Now that the book on the '08 season has officially closed, let's talk about some guys who may get a bump in average draft position next year thanks to their postseason play.
David Price was already going to be drafted too high next season. It's probably going to get ridiculous now thanks to his memorable showing in the ALCS. But how 'bout we don't go staking our entire 2009 season on 2.1 innings pitched, okay? Yes, the hype is incredible on this kid, and, yes, the brief glimpses of him we got in the playoffs and late in the season seem to indicate that Price is the goods. (In September, he notched 12 strikeouts and only four walks in 14 innings.) Still, in non-keeper leagues, he'll be drafted earlier than he should be. Almost every rookie pitcher hits speed bumps when they first face major-league pitching; you just can't count on them to anchor your fantasy rotation and carry you to the promise land. Yet people will be counting on Price to do just that. Don't be one of them. (Be the guy who doesn't draft him but then trades for him when he struggles a bit in May.) Obviously, he's more attractive in keeper leagues.
Matt Garza followed his breakout season with a postseason where batters hit only .216 against him. I like him better than Kazmir and Shields next year. (And he'll be drafted behind both of them.)
B.J. Upton blasted seven home runs during the playoffs after hitting only nine during the entire regular season. Stats like this are why Jesus invented the letters WTF? Just make sure you remember that he can't play second base next year.
Evan Longoria hit only .194 in the playoffs, but he did smack six home runs and drive in 13. I can't officially talk about it yet, but next year I'll be playing in a for-now-super-secret startup dynasty league, where real-world salaries count against fantasy team salary caps. Longoria's got to be a top five pick under those conditions, right? Top three?!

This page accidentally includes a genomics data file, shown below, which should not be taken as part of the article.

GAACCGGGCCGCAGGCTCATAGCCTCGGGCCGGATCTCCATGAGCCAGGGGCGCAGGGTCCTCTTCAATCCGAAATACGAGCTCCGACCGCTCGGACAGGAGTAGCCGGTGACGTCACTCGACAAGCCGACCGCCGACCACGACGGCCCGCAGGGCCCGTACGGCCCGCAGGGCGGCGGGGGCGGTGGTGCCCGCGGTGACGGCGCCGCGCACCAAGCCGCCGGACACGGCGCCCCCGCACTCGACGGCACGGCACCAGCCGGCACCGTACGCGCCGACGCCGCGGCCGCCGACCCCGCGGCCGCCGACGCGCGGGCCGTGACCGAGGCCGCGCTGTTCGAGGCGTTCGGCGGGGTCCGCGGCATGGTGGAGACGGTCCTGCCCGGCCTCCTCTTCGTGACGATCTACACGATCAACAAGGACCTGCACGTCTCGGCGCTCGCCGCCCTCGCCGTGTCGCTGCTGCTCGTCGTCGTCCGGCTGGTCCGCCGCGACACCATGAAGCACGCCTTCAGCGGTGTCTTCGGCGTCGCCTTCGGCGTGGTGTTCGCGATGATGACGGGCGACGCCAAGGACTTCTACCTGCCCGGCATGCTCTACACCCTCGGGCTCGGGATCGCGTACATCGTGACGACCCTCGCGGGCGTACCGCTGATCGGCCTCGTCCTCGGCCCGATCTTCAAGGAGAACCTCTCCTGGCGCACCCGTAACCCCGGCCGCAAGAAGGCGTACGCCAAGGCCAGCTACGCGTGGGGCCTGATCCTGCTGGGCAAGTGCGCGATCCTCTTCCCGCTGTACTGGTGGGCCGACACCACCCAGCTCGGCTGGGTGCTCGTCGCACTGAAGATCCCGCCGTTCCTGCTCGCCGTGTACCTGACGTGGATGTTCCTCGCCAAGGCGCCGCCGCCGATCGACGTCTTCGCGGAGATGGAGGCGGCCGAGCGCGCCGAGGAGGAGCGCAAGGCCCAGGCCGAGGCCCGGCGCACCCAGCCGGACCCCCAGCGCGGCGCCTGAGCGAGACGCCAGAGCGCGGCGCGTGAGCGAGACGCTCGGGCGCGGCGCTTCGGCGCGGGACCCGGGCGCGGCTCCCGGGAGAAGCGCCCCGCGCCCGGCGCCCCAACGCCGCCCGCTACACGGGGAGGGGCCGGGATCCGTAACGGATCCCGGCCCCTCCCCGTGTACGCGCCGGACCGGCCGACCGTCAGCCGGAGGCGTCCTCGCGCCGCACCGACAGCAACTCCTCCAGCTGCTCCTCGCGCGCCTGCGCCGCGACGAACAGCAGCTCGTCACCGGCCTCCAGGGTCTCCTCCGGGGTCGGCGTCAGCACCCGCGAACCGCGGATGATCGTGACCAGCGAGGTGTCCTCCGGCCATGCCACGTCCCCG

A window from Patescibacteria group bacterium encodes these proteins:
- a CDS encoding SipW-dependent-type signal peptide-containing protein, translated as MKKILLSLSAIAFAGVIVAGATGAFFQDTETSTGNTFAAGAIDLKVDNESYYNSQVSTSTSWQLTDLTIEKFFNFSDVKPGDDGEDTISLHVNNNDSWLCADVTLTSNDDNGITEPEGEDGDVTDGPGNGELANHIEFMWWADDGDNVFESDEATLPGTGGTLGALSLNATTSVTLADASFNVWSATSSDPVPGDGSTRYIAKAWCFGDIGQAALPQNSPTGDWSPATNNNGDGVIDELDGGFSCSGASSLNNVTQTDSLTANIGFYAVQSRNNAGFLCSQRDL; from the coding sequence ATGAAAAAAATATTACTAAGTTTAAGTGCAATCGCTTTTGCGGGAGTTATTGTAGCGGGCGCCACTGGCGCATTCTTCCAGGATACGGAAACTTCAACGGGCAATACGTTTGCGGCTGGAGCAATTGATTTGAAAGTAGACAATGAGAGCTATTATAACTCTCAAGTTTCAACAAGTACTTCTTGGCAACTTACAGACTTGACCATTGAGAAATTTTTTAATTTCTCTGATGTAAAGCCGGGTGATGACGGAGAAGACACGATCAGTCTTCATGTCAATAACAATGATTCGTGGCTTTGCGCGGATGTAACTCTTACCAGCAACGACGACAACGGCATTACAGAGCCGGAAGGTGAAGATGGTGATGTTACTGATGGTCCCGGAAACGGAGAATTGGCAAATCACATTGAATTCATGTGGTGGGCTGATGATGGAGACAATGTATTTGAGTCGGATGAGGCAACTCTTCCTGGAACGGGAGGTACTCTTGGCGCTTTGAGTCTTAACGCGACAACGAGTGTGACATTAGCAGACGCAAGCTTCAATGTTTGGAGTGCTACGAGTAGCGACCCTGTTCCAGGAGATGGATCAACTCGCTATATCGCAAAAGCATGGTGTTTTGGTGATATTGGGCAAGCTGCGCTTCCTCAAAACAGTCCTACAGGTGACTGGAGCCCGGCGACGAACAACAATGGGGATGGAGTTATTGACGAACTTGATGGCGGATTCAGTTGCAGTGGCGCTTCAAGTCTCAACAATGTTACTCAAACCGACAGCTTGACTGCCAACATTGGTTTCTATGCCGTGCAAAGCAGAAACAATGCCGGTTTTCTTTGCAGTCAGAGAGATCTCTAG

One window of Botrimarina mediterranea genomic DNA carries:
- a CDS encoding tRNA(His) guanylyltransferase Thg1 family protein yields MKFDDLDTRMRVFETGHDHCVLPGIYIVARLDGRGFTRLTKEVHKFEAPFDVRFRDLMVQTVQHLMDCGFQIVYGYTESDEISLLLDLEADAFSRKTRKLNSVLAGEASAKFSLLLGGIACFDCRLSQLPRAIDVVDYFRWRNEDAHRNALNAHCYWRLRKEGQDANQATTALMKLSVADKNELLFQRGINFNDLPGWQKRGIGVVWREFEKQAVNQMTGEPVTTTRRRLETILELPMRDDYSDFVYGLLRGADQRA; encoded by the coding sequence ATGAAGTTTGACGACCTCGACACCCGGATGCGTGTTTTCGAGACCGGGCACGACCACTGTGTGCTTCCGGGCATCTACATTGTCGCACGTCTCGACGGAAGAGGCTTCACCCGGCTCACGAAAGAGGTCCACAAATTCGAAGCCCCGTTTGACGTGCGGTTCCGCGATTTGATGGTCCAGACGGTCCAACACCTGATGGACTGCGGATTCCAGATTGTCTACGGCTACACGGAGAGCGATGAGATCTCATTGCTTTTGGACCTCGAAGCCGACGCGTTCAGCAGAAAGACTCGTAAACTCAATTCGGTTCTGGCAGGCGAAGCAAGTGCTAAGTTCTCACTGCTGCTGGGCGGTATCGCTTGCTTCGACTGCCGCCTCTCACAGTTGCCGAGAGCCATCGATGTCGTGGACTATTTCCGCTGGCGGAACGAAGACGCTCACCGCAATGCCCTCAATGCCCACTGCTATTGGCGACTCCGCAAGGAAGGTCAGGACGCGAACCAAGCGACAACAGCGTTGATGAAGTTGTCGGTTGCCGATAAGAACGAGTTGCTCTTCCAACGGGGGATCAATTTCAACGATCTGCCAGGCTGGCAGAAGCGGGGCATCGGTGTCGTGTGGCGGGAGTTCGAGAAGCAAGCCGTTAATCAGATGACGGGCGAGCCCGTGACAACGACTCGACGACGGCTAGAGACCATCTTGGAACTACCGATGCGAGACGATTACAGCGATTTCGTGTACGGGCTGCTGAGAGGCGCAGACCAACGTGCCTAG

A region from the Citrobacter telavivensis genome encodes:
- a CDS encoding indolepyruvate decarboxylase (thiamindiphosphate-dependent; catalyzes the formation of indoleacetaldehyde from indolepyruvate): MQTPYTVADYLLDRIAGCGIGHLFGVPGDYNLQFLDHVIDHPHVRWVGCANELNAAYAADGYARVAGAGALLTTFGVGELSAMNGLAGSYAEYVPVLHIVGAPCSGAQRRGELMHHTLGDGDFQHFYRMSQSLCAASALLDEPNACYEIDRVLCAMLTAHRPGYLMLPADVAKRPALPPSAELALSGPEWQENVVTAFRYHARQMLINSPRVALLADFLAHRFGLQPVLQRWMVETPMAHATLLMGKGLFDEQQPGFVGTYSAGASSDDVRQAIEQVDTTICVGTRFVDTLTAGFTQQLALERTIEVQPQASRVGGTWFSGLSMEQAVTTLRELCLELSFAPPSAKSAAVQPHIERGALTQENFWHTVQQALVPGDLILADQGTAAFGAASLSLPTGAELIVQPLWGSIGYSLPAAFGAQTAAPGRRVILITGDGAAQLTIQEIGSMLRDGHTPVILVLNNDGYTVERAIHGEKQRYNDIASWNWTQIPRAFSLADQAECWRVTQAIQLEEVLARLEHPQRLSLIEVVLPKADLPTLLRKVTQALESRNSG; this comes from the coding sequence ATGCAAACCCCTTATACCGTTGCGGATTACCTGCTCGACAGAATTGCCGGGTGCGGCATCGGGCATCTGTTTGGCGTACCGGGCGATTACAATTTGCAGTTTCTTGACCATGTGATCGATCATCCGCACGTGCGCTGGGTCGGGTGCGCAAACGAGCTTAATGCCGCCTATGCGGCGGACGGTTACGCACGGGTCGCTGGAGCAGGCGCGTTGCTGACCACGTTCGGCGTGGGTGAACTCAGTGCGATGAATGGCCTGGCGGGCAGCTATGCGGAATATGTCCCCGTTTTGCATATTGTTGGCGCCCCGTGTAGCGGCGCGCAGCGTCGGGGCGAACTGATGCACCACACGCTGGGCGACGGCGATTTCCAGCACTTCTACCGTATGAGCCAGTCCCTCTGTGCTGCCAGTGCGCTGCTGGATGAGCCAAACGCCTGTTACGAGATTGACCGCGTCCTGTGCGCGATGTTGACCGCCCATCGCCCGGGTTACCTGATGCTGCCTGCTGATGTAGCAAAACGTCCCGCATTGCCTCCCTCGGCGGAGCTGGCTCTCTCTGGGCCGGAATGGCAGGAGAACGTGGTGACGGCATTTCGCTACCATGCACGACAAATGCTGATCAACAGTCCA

Ryan Howard hit three home runs in the World Series. The Phillies championship makes him a little more attractive to the casual players in your league who want a name-brand superstar in the first round. Dude might go third overall in some leagues.
Same thing could happen with Cole Hamels. Fantasy experts always knew he was a beast. But now that guy you let in your league just to get up to 12 players might take him two draft picks before you planned to. Don't get too upset. You don't need to be drafting starting pitchers in the third round, anyway.
Brad Lidge has officially exercised the demons of Albert Pujols.
Jayson Werth had a nice postseason: .309 AVG, 9 runs, 4 SB. He's a free agent now, as is Pat Burrell. It'll be interesting to see what the Phillies do. Werth will be starting (and worth owning) somewhere.
Jason Bay hit .341 and drove in nine runs in 11 playoff games. I love him in Boston next year. (But I always loved him in Pittsburgh, too, so I'm kind of biased.)
Jon Lester struggled in the ALCS but was lights-out in the divisional series -- 14 IP, zero earned runs. For the entire playoffs, he struck out 26 in 26.2 innings. I'd rather have him than Dice-K next year.
Manny was Manny: .520 postseason AVG; 1.747 SLG. That's just retarded.